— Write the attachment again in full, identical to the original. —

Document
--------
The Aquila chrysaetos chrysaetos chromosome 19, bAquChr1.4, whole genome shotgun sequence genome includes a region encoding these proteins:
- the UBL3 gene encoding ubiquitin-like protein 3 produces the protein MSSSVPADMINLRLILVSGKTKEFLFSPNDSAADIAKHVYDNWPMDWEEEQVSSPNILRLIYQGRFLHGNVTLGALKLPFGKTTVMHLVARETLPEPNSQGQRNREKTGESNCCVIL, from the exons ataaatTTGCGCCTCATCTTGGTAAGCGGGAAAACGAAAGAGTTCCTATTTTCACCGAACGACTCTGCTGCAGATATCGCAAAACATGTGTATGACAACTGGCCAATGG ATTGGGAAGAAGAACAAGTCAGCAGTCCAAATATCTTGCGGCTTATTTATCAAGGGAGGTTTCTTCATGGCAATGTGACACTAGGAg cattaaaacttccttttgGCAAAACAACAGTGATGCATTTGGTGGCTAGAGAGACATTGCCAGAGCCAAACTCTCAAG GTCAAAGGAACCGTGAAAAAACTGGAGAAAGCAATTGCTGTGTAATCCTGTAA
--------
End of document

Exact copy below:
The Aquila chrysaetos chrysaetos chromosome 19, bAquChr1.4, whole genome shotgun sequence genome includes a region encoding these proteins:
- the UBL3 gene encoding ubiquitin-like protein 3 produces the protein MSSSVPADMINLRLILVSGKTKEFLFSPNDSAADIAKHVYDNWPMDWEEEQVSSPNILRLIYQGRFLHGNVTLGALKLPFGKTTVMHLVARETLPEPNSQGQRNREKTGESNCCVIL, from the exons ataaatTTGCGCCTCATCTTGGTAAGCGGGAAAACGAAAGAGTTCCTATTTTCACCGAACGACTCTGCTGCAGATATCGCAAAACATGTGTATGACAACTGGCCAATGG ATTGGGAAGAAGAACAAGTCAGCAGTCCAAATATCTTGCGGCTTATTTATCAAGGGAGGTTTCTTCATGGCAATGTGACACTAGGAg cattaaaacttccttttgGCAAAACAACAGTGATGCATTTGGTGGCTAGAGAGACATTGCCAGAGCCAAACTCTCAAG GTCAAAGGAACCGTGAAAAAACTGGAGAAAGCAATTGCTGTGTAATCCTGTAA